The Six Pack of Brewing Success

I wonder what this "Beer" they speak of is

So last week I briefly mentioned that I believe that there is a six pack of craft beer marketing success. I chose six because I know that all beery folk think of things in 6 pack units. See already I’m targeting my message to my audience, that’s number one. Well actually it’s not number one, but you should know that all good marketing starts with an understanding of your audience, the best advice I could give anyone when selling anything, ‘Know your audience.’

Think about it, you are at a party and you spot a fine specimen of the opposite sex, or same sex if you are that way inclined. You would like this person to be your lifelong partner/special friend for the rest of the night. If you know absolutely nothing about her it is going to be tough going, you are going to pussy foot around and you run the risk of throwing something out there that is going to get you slapped in the face.
But what if you’ve done a little scouting mission, talked to her friends, found out that she loves horses and the musical stylings of Burt Bacharach circa 1964, then all of a sudden you drop into conversation that you think Riwoche horses are so cute, then you serenade her with ‘There’s always something there to remind me’ and bada bam bada bing, you’re in.  
So as you read the rest of this remember you should always try to see everything from your customers’ perspective, they may not be as enlightened as you, not as educated as you, and they certainly will not care about your product as much as you do. But they are willing to hear about it, try it, and love it. 
So, without further ado here is The Six Pack of Microbrewing Success. 
1. Get the product right – Make the right products for your target and for the market conditions. If the market is full of pale lagers, should you go with the flow and make a pale lager, or do you Zag (as in zig zag, I’m not suggesting you hire a clown) and produce a stout?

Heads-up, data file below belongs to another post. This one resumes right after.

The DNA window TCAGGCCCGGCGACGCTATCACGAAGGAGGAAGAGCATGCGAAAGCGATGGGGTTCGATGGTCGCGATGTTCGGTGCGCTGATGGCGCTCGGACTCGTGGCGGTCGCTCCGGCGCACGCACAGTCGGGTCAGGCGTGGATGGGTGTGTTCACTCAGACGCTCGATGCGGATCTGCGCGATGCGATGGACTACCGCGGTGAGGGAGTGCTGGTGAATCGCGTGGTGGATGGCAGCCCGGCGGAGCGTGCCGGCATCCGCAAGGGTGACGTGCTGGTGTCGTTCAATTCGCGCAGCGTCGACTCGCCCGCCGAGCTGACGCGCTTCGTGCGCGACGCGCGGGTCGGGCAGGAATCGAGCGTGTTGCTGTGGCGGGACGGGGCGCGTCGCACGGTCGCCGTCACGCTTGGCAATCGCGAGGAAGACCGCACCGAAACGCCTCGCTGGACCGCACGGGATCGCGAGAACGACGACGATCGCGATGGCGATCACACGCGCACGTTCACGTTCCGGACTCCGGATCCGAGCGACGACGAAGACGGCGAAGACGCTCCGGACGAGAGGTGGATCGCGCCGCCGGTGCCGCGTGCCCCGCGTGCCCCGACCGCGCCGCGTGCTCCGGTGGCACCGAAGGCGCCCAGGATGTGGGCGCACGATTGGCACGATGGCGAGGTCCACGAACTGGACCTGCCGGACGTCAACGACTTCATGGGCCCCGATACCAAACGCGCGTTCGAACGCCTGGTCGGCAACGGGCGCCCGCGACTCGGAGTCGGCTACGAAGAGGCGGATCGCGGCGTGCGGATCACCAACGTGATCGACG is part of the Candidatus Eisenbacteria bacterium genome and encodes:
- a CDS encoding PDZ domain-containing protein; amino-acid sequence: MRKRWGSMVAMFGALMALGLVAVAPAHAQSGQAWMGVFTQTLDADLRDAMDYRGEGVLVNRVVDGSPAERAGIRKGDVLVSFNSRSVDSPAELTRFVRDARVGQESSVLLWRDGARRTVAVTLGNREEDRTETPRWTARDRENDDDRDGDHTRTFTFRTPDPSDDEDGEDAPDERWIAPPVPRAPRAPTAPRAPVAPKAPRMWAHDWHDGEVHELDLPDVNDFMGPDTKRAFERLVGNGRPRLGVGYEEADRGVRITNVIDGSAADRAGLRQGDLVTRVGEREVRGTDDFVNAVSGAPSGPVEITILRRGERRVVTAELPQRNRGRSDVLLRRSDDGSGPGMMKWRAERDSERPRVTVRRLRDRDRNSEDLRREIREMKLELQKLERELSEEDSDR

2. Getting people to remember it   – There are thousands of beers out there, how is anyone going to remember yours?
3.  Getting people to try it – We all know that ‘if people just try it they will love it’ so how do you get people to give it a go?
4. Getting people to buy it – Or more specifically making it easy for them to buy it. Distribution has to be the biggest downfall of most craft brewers, could it be overcome with innovative thinking?
5. Get people to talk about it – How do you build brand advocates and how do you stop them destroying your brand?
6. Get people to buy it again and again – Building loyalty.
My theory is that you have to have a strategy for dealing with all of the above, get most of it right and your craft brewery should be a success, get them wrong and you will struggle.
Over the next six weeks (and I can’t believe I’m committing to a six week/six post long entry) I’ll be looking into all of these areas in detail.

Or you could just back a truck of money up to Charlie Sheens door like Bavaria did (This is for their non-alcoholic “beer”)  

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